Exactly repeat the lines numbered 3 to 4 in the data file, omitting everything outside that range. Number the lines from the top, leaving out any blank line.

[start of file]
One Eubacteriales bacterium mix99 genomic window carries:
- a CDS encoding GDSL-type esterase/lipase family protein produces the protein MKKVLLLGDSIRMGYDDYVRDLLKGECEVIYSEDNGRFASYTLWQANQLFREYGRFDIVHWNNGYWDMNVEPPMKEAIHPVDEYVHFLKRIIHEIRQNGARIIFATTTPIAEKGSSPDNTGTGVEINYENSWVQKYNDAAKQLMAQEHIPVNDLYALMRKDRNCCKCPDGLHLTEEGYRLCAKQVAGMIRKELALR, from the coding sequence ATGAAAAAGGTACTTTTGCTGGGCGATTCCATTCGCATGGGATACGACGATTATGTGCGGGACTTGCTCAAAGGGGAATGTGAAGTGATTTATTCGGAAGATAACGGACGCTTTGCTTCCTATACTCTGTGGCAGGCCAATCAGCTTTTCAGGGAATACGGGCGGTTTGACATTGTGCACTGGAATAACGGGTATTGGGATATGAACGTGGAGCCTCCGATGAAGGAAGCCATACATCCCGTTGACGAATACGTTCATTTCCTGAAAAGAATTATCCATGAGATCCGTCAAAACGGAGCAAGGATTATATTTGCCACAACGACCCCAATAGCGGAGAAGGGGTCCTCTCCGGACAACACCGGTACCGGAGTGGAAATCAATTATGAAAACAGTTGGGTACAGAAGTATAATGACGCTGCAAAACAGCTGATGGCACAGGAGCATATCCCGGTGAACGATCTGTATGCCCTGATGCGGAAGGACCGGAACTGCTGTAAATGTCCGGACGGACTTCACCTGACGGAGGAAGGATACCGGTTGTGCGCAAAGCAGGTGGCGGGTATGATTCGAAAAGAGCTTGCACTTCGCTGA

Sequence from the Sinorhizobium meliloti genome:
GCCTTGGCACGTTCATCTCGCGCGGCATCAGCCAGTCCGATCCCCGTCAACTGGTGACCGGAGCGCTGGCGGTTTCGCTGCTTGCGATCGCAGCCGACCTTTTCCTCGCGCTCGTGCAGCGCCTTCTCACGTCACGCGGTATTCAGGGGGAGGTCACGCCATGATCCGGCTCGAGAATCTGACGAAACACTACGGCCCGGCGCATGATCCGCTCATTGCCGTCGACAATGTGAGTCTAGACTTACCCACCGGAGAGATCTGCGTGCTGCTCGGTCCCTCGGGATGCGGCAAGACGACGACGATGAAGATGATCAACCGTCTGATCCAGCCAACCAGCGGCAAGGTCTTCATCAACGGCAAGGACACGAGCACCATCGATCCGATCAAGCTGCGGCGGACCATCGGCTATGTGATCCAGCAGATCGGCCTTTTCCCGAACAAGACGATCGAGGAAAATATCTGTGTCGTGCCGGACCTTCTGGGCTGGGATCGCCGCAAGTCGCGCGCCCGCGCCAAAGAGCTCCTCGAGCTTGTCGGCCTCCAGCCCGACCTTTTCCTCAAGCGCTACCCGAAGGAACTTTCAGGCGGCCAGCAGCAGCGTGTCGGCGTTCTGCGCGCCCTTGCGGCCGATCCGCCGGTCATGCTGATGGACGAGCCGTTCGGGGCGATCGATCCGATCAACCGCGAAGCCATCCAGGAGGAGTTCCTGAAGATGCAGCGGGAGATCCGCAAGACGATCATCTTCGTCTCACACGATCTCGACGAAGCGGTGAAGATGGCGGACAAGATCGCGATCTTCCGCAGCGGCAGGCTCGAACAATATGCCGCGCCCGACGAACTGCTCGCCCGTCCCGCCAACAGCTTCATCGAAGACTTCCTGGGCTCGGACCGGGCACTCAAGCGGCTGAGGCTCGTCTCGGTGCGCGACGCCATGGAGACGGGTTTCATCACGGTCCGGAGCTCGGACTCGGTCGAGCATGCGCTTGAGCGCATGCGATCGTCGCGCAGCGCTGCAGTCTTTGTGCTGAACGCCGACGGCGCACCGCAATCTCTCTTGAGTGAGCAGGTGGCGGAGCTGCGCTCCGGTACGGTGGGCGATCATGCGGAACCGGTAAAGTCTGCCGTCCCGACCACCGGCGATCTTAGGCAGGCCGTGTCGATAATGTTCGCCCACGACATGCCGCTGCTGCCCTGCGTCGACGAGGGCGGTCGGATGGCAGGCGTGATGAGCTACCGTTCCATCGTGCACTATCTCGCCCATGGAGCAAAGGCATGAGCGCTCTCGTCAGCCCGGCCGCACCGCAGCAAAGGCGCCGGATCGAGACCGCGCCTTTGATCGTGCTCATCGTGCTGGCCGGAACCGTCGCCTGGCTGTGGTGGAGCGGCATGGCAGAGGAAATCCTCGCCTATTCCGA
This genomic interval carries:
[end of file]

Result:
Sequence from the Sinorhizobium meliloti genome:
GCCTTGGCACGTTCATCTCGCGCGGCATCAGCCAGTCCGATCCCCGTCAACTGGTGACCGGAGCGCTGGCGGTTTCGCTGCTTGCGATCGCAGCCGACCTTTTCCTCGCGCTCGTGCAGCGCCTTCTCACGTCACGCGGTATTCAGGGGGAGGTCACGCCATGATCCGGCTCGAGAATCTGACGAAACACTACGGCCCGGCGCATGATCCGCTCATTGCCGTCGACAATGTGAGTCTAGACTTACCCACCGGAGAGATCTGCGTGCTGCTCGGTCCCTCGGGATGCGGCAAGACGACGACGATGAAGATGATCAACCGTCTGATCCAGCCAACCAGCGGCAAGGTCTTCATCAACGGCAAGGACACGAGCACCATCGATCCGATCAAGCTGCGGCGGACCATCGGCTATGTGATCCAGCAGATCGGCCTTTTCCCGAACAAGACGATCGAGGAAAATATCTGTGTCGTGCCGGACCTTCTGGGCTGGGATCGCCGCAAGTCGCGCGCCCGCGCCAAAGAGCTCCTCGAGCTTGTCGGCCTCCAGCCCGACCTTTTCCTCAAGCGCTACCCGAAGGAACTTTCAGGCGGCCAGCAGCAGCGTGTCGGCGTTCTGCGCGCCCTTGCGGCCGATCCGCCGGTCATGCTGATGGACGAGCCGTTCGGGGCGATCGATCCGATCAACCGCGAAGCCATCCAGGAGGAGTTCCTGAAGATGCAGCGGGAGATCCGCAAGACGATCATCTTCGTCTCACACGATCTCGACGAAGCGGTGAAGATGGCGGACAAGATCGCGATCTTCCGCAGCGGCAGGCTCGAACAATATGCCGCGCCCGACGAACTGCTCGCCCGTCCCGCCAACAGCTTCATCGAAGACTTCCTGGGCTCGGACCGGGCACTCAAGCGGCTGAGGCTCGTCTCGGTGCGCGACGCCATGGAGACGGGTTTCATCACGGTCCGGAGCTCGGACTCGGTCGAGCATGCGCTTGAGCGCATGCGATCGTCGCGCAGCGCTGCAGTCTTTGTGCTGAACGCCGACGGCGCACCGCAATCTCTCTTGAGTGAGCAGGTGGCGGAGCTGCGCTCCGGTACGGTGGGCGATCATGCGGAACCGGTAAAGTCTGCCGTCCCGACCACCGGCGATCTTAGGCAGGCCGTGTCGATAATGTTCGCCCACGACATGCCGCTGCTGCCCTGCGTCGACGAGGGCGGTCGGATGGCAGGCGTGATGAGCTACCGTTCCATCGTGCACTATCTCGCCCATGGAGCAAAGGCATGAGCGCTCTCGTCAGCCCGGCCGCACCGCAGCAAAGGCGCCGGATCGAGACCGCGCCTTTGATCGTGCTCATCGTGCTGGCCGGAACCGTCGCCTGGCTGTGGTGGAGCGGCATGGCAGAGGAAATCCTCGCCTATTCCGA